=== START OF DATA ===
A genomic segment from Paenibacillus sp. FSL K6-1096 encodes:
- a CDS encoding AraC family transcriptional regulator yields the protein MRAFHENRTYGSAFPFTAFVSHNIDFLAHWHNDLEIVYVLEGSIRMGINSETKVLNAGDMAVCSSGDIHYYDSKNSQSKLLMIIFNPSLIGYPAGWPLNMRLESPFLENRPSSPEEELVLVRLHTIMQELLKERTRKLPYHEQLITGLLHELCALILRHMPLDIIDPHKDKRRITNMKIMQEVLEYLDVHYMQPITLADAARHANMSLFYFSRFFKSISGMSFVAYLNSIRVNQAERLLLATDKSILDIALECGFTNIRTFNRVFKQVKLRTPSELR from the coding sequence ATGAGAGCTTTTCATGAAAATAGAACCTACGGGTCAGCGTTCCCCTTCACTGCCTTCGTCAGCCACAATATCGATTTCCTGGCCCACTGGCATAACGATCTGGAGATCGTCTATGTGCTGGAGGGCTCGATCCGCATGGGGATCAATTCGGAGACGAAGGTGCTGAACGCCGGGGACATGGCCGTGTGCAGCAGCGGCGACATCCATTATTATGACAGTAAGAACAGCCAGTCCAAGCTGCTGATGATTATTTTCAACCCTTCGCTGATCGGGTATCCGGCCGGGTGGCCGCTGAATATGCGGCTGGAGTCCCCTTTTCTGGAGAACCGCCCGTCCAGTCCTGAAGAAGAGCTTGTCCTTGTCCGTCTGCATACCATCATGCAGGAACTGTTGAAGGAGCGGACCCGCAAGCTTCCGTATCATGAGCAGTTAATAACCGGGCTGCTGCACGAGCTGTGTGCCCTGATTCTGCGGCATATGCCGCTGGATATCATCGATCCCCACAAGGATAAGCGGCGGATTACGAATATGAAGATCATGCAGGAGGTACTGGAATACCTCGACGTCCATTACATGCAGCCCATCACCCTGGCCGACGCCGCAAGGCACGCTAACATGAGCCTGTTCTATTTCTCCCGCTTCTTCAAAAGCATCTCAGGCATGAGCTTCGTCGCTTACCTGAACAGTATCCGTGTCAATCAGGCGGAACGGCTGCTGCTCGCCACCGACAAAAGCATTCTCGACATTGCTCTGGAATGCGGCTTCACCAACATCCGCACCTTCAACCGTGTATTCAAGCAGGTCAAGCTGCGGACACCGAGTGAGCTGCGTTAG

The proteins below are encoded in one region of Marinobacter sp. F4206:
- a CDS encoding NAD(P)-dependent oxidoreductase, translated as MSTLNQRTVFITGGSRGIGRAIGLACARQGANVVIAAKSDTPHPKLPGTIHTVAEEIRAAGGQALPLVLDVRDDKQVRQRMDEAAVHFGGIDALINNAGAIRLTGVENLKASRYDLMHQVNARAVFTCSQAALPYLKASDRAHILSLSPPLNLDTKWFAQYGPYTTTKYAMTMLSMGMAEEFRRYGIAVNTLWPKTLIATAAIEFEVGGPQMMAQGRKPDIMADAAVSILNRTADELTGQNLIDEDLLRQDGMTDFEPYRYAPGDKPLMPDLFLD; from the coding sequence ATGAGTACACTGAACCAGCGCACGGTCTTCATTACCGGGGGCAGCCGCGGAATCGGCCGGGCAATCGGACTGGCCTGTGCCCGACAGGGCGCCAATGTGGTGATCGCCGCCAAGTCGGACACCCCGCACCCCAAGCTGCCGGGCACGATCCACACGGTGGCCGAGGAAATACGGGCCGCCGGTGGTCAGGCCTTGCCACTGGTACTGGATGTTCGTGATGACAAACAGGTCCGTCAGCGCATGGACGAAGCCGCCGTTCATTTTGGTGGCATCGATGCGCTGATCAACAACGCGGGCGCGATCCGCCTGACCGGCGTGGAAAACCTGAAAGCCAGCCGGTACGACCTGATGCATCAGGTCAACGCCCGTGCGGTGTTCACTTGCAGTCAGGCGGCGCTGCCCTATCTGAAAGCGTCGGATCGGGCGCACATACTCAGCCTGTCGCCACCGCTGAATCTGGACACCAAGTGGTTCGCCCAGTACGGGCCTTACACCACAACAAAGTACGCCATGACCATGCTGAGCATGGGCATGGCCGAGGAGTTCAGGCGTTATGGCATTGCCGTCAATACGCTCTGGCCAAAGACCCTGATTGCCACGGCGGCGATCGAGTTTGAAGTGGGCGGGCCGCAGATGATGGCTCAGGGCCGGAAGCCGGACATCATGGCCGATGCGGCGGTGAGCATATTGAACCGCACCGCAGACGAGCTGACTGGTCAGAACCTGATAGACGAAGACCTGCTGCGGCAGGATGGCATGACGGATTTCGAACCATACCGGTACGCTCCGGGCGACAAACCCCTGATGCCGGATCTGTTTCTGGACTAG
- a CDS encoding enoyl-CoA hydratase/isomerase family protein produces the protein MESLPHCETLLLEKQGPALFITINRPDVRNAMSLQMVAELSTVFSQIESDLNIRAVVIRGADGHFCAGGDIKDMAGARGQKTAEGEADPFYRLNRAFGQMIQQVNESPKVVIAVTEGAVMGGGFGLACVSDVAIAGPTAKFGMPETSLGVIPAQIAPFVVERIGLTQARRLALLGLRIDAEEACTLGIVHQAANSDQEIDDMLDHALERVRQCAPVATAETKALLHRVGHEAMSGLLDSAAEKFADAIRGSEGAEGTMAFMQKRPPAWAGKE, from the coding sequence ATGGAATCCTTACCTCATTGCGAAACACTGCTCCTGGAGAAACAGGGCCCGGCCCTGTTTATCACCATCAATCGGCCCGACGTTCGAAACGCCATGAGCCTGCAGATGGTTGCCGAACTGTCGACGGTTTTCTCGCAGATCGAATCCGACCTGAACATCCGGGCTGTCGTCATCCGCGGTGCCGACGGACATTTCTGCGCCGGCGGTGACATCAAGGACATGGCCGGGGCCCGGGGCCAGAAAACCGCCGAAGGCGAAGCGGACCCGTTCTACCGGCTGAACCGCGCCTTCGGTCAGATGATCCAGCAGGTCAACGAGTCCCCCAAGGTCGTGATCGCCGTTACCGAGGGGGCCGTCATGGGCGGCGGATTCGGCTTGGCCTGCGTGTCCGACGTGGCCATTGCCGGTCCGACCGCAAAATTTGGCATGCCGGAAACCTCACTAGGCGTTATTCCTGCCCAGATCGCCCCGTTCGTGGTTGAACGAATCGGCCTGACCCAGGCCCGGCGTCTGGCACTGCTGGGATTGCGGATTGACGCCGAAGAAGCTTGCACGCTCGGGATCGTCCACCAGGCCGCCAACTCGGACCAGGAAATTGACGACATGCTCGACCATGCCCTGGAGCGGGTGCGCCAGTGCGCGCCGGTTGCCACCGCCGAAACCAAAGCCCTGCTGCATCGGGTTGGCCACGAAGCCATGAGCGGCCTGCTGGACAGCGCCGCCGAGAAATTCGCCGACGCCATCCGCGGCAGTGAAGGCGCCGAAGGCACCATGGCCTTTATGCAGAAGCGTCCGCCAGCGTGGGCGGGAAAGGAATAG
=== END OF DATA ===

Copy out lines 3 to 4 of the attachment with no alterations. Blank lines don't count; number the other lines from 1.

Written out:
The proteins below are encoded in one region of Marinobacter sp. F4206:
- a CDS encoding NAD(P)-dependent oxidoreductase, translated as MSTLNQRTVFITGGSRGIGRAIGLACARQGANVVIAAKSDTPHPKLPGTIHTVAEEIRAAGGQALPLVLDVRDDKQVRQRMDEAAVHFGGIDALINNAGAIRLTGVENLKASRYDLMHQVNARAVFTCSQAALPYLKASDRAHILSLSPPLNLDTKWFAQYGPYTTTKYAMTMLSMGMAEEFRRYGIAVNTLWPKTLIATAAIEFEVGGPQMMAQGRKPDIMADAAVSILNRTADELTGQNLIDEDLLRQDGMTDFEPYRYAPGDKPLMPDLFLD; from the coding sequence ATGAGTACACTGAACCAGCGCACGGTCTTCATTACCGGGGGCAGCCGCGGAATCGGCCGGGCAATCGGACTGGCCTGTGCCCGACAGGGCGCCAATGTGGTGATCGCCGCCAAGTCGGACACCCCGCACCCCAAGCTGCCGGGCACGATCCACACGGTGGCCGAGGAAATACGGGCCGCCGGTGGTCAGGCCTTGCCACTGGTACTGGATGTTCGTGATGACAAACAGGTCCGTCAGCGCATGGACGAAGCCGCCGTTCATTTTGGTGGCATCGATGCGCTGATCAACAACGCGGGCGCGATCCGCCTGACCGGCGTGGAAAACCTGAAAGCCAGCCGGTACGACCTGATGCATCAGGTCAACGCCCGTGCGGTGTTCACTTGCAGTCAGGCGGCGCTGCCCTATCTGAAAGCGTCGGATCGGGCGCACATACTCAGCCTGTCGCCACCGCTGAATCTGGACACCAAGTGGTTCGCCCAGTACGGGCCTTACACCACAACAAAGTACGCCATGACCATGCTGAGCATGGGCATGGCCGAGGAGTTCAGGCGTTATGGCATTGCCGTCAATACGCTCTGGCCAAAGACCCTGATTGCCACGGCGGCGATCGAGTTTGAAGTGGGCGGGCCGCAGATGATGGCTCAGGGCCGGAAGCCGGACATCATGGCCGATGCGGCGGTGAGCATATTGAACCGCACCGCAGACGAGCTGACTGGTCAGAACCTGATAGACGAAGACCTGCTGCGGCAGGATGGCATGACGGATTTCGAACCATACCGGTACGCTCCGGGCGACAAACCCCTGATGCCGGATCTGTTTCTGGACTAG